Doncaster charity says half-term work will have lasting impact on disadvantaged children

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A Doncaster charity made it possible for children to exercise and socialise safely over half-term which they believed helped both their physical and mental health.

Active Fusion is a charity that focuses on physical well being in children and during the pandemic it has continued its work by hosting boot camps and workshops during school holidays.

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In the October half term the charity ran in five different locations across Doncaster - Edlington, Bentley, Conisbrough, Moorends and Kirk Sandall

Bamini Lingham, Anjali and Maya Ravikulan.Bamini Lingham, Anjali and Maya Ravikulan.
Bamini Lingham, Anjali and Maya Ravikulan.

Bamini Lingham, whose daughters Maya and Anjali Ravikulan attended the camp in Kirk Sandall, said that the bootcamps were a great success.

She said: “I highly recommend these camps and the ones from the summer.“I can see the changes in the activity levels when the girls come here.“They can tend to be a bit lazy at home, but when they are at camp, they are full of energy and love being active with other children.”Anjali, aged ten and Maya, eight, went to the camp all week and said they relished the opportunity to do activities and games with others.Anjali said: “We’ve really enjoyed being at camp because it makes us feel more energetic and we get to do loads of different activities.“I was nervous about coming because I’ve never met any of the other children or coaches, but they all made us feel welcome and we wanted to keep coming back.”Maya added that the coaches did a great job making them feel part of the team.She said: “I like the coaches because they’re nice and fun, they let us try new things and are always smiling and making us feel happy.“We’d definitely come to camp again.“It’s very fun and we love doing sport and exercise.”Bamani is a key worker and said that the camps helped her massively during the half term.

The camps have been funded by multiple Doncaster organisations to ensure the activities reach children who may be suffering due to the pandemic.The Violence Reduction Unit, Doncaster Children's Trust, Doncaster Council and Thorne and Moorends Town Council all collaborated to make these half term camps possible.

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Rohan Parkinson, Thomas Musgrave, Emily Jane Kidd are all pupils at Conisbrough Ivanhoe Primary Academy.They took part in the boot camps this half term as they all have a keen interest in sports.Rowan, seven, said: “I’ve loved camp.“I get to do all of the fun things I like to do and see and play with my friends.“I got to play outside and do sports which I really like to do.”Emily, ten, added: “I’ve had so much fun.“We have done basketball, dodgeball, football and loads of other different activities and games.“We even did crafts which was really fun.”Thomas, nine, said: “I’ve really enjoyed it. I love doing sport and running and being active.“Plus, all of my friends are here which makes it more enjoyable. We have so much fun.”The Active Fusion team strictly followed the social distancing guidelines and all team members had training to ensure safety.“We’ve been following all the new rules,” Thomas added.“Coronavirus came at us so quickly but school have done a really good job with the new rules and making it safe.”Emma Lancaster took her daughter Ava to one of the bootcamps in Conisbrough.She said that the camps were highly beneficial for the pair and helped Ava gain confidence.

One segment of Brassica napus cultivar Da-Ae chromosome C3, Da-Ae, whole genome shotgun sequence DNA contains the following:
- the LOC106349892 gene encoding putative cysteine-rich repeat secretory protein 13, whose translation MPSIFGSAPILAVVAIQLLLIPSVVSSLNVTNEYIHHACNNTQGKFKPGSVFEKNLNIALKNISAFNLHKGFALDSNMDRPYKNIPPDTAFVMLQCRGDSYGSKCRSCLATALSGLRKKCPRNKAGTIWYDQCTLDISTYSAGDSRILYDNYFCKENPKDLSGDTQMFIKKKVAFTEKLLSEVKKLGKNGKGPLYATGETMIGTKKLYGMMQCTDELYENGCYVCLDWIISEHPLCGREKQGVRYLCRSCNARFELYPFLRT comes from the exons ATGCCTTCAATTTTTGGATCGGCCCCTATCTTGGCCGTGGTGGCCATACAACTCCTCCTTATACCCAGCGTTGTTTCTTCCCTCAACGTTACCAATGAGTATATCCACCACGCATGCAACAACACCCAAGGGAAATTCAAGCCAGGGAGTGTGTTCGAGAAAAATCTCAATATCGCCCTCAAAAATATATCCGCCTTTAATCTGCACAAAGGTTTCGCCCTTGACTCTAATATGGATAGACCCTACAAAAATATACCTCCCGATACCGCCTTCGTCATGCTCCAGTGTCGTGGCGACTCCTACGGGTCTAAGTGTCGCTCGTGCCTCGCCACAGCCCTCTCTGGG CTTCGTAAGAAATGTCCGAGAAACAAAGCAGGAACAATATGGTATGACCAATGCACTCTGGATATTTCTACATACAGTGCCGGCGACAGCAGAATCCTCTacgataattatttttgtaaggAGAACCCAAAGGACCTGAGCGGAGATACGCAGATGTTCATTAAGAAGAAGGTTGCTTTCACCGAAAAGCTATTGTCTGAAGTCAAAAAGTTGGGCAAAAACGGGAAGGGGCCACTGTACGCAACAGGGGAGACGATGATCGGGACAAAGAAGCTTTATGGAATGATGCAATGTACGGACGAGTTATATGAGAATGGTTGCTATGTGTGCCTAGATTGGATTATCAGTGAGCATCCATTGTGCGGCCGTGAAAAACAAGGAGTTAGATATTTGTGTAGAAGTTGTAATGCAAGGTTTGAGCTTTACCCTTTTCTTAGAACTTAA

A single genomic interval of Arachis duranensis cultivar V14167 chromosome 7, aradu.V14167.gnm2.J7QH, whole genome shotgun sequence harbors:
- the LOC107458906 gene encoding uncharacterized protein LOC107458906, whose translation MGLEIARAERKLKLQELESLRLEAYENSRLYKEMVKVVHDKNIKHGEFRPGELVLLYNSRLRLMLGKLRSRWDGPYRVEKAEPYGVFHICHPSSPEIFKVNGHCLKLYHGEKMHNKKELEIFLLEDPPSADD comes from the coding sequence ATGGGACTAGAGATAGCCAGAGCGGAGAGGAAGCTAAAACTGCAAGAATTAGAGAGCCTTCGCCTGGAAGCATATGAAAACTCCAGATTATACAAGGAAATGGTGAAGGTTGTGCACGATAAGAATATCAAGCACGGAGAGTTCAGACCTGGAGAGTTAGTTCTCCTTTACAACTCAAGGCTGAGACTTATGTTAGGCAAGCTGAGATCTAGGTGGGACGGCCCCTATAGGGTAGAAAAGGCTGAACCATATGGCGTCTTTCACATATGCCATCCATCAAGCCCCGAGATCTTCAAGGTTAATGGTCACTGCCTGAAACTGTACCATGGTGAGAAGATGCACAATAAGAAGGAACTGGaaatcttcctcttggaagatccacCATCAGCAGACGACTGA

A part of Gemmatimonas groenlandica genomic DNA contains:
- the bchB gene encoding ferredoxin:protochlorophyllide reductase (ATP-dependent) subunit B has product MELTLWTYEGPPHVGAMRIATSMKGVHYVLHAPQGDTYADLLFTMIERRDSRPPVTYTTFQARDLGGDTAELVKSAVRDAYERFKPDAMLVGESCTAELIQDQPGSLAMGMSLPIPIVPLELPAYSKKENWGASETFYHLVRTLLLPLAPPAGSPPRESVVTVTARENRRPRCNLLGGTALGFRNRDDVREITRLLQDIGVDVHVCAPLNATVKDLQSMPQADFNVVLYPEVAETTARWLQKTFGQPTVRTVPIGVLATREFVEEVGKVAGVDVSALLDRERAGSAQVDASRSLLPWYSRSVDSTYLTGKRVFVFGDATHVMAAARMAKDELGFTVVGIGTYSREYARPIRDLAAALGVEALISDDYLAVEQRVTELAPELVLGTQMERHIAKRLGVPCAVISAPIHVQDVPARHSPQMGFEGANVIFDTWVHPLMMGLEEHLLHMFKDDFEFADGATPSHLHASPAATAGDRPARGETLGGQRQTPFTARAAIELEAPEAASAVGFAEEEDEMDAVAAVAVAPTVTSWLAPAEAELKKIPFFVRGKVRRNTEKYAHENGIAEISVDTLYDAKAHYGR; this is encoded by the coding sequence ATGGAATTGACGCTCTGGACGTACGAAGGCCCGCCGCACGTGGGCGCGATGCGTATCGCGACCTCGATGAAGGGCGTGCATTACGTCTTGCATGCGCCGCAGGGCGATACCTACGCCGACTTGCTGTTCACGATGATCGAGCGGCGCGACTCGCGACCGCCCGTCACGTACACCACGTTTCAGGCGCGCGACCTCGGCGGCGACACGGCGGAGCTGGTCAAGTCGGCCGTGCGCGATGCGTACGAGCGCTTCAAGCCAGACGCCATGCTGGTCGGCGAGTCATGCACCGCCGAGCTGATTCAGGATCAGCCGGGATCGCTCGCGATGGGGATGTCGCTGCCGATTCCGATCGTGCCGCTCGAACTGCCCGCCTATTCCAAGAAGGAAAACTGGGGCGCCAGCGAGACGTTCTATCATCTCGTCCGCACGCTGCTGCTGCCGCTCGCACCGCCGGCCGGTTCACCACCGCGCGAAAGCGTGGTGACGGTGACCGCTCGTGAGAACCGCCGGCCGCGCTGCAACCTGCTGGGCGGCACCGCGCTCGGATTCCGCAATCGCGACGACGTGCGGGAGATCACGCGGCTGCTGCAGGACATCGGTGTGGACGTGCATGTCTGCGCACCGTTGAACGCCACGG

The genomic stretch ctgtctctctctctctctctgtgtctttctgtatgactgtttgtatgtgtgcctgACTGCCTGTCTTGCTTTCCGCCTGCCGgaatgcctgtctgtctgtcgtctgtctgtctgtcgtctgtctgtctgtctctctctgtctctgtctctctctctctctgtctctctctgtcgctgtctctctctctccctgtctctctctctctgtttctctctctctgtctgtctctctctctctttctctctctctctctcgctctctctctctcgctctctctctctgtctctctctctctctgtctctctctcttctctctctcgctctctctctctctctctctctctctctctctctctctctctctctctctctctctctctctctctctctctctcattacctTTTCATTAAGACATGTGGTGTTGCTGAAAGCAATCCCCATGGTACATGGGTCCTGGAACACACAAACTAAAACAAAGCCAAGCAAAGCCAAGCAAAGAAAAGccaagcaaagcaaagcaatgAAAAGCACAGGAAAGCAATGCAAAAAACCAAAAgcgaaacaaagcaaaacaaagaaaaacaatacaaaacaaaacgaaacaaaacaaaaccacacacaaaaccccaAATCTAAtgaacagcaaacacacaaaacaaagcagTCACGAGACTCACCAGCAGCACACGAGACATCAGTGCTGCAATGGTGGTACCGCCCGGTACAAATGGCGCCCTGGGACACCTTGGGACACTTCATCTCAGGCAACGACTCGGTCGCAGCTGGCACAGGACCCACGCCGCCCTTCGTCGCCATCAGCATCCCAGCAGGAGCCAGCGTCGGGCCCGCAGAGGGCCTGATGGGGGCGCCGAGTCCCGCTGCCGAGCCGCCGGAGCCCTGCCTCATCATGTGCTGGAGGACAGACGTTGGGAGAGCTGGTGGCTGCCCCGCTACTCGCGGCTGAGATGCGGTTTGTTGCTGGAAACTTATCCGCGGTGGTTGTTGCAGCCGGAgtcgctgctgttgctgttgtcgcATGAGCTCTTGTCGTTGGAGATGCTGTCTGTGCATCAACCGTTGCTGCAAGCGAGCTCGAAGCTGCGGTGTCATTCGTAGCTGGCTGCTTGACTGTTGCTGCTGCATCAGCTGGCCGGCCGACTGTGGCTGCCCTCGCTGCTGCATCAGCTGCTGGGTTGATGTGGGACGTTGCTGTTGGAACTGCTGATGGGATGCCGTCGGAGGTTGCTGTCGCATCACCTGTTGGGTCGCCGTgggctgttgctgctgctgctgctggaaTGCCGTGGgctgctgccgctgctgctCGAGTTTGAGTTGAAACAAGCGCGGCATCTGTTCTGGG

Rohan Parkinson, Thomas Musgrave, Emily Jane Kidd.Rohan Parkinson, Thomas Musgrave, Emily Jane Kidd.
Rohan Parkinson, Thomas Musgrave, Emily Jane Kidd.

She added: “The camps have been so useful to us. I know Ava enjoyed attending.“She was on countdown in the mornings wanting to know how long until it was sports camp time.“At the end of the day when I picked her up, she could not stop talking about all the fun things she had done that day.”Not only did the camps focus on sports and physical health but they also made sure to inject some Halloween fun into their days.“She enjoyed all the activities on offer and enjoys being active and physical,” Emma said.“She enjoys being around the staff running the camps and I know she has made a bond with them by the way she talks about them.”Emma believes that the camps will have a lasting impact on her daughter.She said: “I have seen Ava’s confidence grow.“She always takes a while to warm to new situations and this is usually seen on her first day when she is shy.

“But this time shy Ava was not around for long and by the second day I just got a quick goodbye at drop off and she was off to enjoy the day.”Like many parents, child care has been a constant worry during the pandemic and Emma is thankful that there was a place for Ava to go whilst she worked.Emma said: “The camps helped me massively.“I am a working mum who has continued to work throughout the Covid-19 pandemic.“Any time of the year can be hard, juggling work and being a mum, but this pandemic has intensified the juggling act.“Knowing there was somewhere for Ava to go where she was happy and well looked after made my working day that little bit easier.”

Active fusion to hope to run similar camps in the Christmas break but that is dependent on the Government’s guidelines.

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